Sonic has seen better days
Sonic Forces on PlayStation 4
In theory, Sonic Forces sounds like it could have ushered in a much needed success for a modern 3D Sonic. In execution, Sonic Forces does little more than stumble at almost every turn and immediately undercut its own successes with disheartening caveats. Sonic Forces it could have been a great Sonic game. It offers the potential to blend both modern and old school elements of the franchise. It brings fun character customization to the game in a way that even builds a small sense of community. It flaunts some impressive art direction in the form of stages packed with character and a soundtrack that is crafted from the stuff of your wildest retro remix fantasies. Sonic Forces does at least make the effort to create a product that feels fresh and exciting. What you will ultimately find, however, is that Sonic Forces sprinkles some fun, flashy toppings on top of the same vanilla gaming experience that has long prevented 3D Sonic from finding consistent success. So while you will get a solid few hours of your usual Sonic brand of entertainment, you shouldn’t have your expectations set high for much else.
Despite my own personal reservations about creating custom characters for a heavily narrative driven linear experience, this turned out to be one of Sonic Forces best features. As to be expected, there aren’t a ton of customization options to choose from in the beginning. When you first create your unnamed masterpiece, there is a small handful of gear to select from. Once you start racing through stages, however, you’ll quickly find your avatar being showered with tons of new gear that will help you create a look all your own.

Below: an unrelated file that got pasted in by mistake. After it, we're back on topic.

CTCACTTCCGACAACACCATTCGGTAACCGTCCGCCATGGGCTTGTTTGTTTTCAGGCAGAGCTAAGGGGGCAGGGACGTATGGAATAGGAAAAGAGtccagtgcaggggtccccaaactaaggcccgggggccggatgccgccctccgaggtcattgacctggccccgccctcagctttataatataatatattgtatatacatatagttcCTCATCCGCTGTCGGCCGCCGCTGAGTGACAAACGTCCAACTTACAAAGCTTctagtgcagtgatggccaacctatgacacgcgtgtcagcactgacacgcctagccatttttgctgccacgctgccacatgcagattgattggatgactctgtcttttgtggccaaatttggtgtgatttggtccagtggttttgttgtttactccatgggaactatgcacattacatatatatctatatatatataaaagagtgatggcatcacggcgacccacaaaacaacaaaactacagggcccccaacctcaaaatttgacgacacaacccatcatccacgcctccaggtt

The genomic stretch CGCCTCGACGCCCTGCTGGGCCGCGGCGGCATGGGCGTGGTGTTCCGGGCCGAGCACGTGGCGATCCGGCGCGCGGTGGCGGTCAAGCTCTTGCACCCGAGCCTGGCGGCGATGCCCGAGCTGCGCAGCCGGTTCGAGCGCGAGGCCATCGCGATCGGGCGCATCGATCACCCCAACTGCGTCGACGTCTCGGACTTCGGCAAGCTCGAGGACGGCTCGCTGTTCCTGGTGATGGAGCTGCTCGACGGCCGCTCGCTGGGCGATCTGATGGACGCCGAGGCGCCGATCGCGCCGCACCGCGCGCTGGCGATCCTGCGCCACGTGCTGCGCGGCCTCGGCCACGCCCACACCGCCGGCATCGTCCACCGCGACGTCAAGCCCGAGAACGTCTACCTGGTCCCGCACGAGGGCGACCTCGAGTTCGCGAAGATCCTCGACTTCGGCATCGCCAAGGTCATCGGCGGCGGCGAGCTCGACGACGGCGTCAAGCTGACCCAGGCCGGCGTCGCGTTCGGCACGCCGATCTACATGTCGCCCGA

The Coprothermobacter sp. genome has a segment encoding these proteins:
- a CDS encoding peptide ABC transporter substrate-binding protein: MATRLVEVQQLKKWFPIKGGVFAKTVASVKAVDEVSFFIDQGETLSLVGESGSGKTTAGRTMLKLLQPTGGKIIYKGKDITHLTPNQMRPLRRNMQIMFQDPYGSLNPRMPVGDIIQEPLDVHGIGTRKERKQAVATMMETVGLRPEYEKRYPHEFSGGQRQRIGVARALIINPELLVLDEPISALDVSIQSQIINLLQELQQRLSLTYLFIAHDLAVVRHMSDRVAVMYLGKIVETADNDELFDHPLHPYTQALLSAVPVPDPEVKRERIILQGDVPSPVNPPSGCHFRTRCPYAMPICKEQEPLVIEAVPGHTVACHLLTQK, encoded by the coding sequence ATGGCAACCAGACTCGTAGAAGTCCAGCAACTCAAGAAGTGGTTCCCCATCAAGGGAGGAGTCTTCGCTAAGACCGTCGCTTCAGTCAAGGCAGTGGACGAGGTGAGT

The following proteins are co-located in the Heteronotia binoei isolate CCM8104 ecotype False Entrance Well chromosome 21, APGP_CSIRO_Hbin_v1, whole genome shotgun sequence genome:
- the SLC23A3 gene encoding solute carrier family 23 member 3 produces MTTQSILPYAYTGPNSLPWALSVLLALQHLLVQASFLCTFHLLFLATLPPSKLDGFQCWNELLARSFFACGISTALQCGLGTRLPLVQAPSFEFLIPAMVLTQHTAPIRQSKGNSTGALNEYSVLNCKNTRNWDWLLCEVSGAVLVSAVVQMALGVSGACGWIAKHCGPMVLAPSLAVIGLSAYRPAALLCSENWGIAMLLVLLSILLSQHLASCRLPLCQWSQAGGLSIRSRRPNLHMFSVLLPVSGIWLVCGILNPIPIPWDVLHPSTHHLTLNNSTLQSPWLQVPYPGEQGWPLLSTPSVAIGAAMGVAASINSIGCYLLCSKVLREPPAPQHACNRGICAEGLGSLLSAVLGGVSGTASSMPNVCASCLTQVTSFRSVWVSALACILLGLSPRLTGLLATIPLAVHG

Rather than being forced to be a hedgehog, you can choose what species you want to be. Depending on what species you choose, you will also have a small perk added to your character. The wolf species will draw items in toward you, while the bird is allowed to perform a double jump. This doesn’t drastically alter how you will approach the game but it’s still a nice touch. More important are the new Wisp inspired gadgets called Wispons. These tools are what your avatar will need to keep up with the likes of Sonic. Certain Wispons will give you different abilities and act as another way for you to tweak how you want to approach the game. In fact, having a certain Wispon equipped for a certain level will often have more impact on your gameplay than the perks that came with your character.
The excitement of a customized avatar, cool gear to collect, and a small variety of weaponized gadgets fade quickly though. These features simply don’t compensate for Sonic Forces’ bewilderingly bad level design. 3D Sonic games have a history of struggling to create levels that rely on reflexes instead of memory but Forces seems to really up the ante in terms of just how impossible it is to see obstacles ahead of you. It creates a situation where the vast majority of your gameplay experience boils down to you holding down right (or up when the camera moves behind your character) and tapping X pretty much whenever you feel the urge to do so. This often leaves you accidentally jumping over checkpoints and dash panels because you mistook them as obstacles or enemies. Not because you weren’t paying attention, but because the busy backdrops are distracting and have very few tells for when real danger is ahead.